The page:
5. Conclusions

An assessment of the climatological mean and the diurnal and seasonal cycles of the PBL depth from 18 global climate models is presented. The climate models are in good agreement with the ERA-Interim reanalysis regarding the frequency distribution of mean PBL depth, although the geographical pattern of mean PBL depth varies considerably between models. This overall good match to the annual-mean climatology from the ERA-Interim reanalysis may be a consequence of the efforts of modeling centers to tune these climate models toward a close representation of, among other variables, the global-mean SAT (Mauritsen et al. 2012), given that there is a close correlation between the local mean SAT and PBL depth, at least in convective boundary layers (McGrath-Spangler and Molod 2014). However, the large difference between the PBL climatologies in MERRA and ERA-Interim suggests that reanalysis products should be used with caution in the assessment of PBL depth. Although the unfeasibly deep nocturnal PBLs in desert regions within MERRA suggest that the PBL depth may not be reliable in this product.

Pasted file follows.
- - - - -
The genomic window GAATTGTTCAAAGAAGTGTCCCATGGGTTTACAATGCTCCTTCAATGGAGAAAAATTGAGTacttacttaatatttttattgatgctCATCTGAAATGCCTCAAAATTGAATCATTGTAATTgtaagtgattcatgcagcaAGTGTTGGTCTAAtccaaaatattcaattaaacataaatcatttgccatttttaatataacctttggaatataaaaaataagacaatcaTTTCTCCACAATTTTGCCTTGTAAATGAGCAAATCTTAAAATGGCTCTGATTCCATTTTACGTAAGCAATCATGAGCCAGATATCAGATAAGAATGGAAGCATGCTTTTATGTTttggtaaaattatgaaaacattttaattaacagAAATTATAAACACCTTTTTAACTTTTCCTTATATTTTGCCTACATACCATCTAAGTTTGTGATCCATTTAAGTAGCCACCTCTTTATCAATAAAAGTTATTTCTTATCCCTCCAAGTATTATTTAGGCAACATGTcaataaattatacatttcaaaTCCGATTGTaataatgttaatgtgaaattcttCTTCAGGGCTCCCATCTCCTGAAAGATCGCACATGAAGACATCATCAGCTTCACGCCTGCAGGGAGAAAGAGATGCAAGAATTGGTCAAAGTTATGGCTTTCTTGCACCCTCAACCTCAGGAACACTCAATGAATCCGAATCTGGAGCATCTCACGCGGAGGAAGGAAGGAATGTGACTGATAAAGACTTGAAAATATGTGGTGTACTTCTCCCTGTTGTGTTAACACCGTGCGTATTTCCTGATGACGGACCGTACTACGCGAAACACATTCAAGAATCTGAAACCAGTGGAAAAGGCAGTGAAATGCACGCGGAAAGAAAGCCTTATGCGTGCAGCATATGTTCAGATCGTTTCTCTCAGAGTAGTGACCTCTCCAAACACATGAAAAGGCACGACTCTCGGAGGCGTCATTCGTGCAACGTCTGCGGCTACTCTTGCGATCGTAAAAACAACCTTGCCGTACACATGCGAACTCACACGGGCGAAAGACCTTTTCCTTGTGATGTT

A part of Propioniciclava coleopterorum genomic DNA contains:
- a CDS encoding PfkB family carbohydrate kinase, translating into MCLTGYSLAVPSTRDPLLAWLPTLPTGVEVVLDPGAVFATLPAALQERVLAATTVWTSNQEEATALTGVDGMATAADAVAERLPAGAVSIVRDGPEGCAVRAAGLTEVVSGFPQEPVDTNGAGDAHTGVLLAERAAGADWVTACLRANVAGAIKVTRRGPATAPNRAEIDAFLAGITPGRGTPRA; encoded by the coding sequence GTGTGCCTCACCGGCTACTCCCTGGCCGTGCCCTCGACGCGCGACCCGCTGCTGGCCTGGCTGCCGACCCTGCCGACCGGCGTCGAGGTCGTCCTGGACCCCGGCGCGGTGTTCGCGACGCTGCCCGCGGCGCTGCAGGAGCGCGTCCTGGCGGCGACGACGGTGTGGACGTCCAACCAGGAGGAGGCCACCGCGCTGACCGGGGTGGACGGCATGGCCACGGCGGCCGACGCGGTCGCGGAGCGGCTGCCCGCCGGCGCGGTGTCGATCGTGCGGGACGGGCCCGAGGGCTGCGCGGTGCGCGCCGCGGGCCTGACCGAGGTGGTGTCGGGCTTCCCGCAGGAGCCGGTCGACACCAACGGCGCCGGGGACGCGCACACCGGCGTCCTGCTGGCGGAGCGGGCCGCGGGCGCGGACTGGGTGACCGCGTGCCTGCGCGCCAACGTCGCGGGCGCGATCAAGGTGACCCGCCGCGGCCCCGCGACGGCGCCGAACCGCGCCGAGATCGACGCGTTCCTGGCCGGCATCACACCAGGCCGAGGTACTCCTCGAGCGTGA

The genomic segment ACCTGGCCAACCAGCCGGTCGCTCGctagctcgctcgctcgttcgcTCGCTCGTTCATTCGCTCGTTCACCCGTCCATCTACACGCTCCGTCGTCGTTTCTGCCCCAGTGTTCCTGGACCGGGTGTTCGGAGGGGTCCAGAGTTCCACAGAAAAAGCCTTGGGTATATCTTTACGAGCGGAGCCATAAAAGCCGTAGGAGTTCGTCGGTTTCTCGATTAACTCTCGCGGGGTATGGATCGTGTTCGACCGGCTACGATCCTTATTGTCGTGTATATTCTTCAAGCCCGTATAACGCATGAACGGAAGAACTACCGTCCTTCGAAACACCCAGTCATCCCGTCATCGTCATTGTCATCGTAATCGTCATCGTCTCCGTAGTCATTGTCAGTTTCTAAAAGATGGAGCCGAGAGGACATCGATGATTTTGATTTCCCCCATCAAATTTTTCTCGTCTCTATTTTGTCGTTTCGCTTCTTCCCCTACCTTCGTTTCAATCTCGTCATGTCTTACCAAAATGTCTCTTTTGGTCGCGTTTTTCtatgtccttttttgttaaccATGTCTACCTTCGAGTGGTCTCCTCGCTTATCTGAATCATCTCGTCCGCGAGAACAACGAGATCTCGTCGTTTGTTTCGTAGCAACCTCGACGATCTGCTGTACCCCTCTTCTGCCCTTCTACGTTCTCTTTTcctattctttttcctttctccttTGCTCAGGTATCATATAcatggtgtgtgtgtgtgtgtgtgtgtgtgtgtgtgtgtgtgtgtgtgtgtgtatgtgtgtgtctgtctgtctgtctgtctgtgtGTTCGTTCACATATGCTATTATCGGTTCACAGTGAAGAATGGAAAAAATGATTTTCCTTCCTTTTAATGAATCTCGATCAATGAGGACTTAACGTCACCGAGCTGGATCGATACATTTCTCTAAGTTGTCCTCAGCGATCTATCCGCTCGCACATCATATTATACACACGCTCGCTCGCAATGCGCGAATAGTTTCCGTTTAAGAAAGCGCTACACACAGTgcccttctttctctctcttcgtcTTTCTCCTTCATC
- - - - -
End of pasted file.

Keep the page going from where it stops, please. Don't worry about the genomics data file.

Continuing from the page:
Overall, the models have a reduced diurnal cycle as compared to the ERA-Interim reanalysis almost everywhere around the globe due to a combination of a general overestimation of the diurnal minimum PBL depth and underestimation of the diurnal maximum PBL depth. The ensemble spread (standard deviation) in the diurnal minimum PBL depth is especially large with spreads in excess of 100% of the ensemble-mean value. The well-known issues with the parameterization of the stably stratified boundary layer within climate models are likely to be the cause of this large spread in the models’ PBL depth at the diurnal minimum (Mahrt 2014; Holtslag et al. 2013). This large uncertainty in the depth of the stably stratified boundary layer has been shown to have a large influence on the representation of the diurnal and seasonal cycles in the models, as well as their sensitivity to changes in external forcing (Holtslag et al. 2013; Davy and Esau 2014; Wei et al. 2017).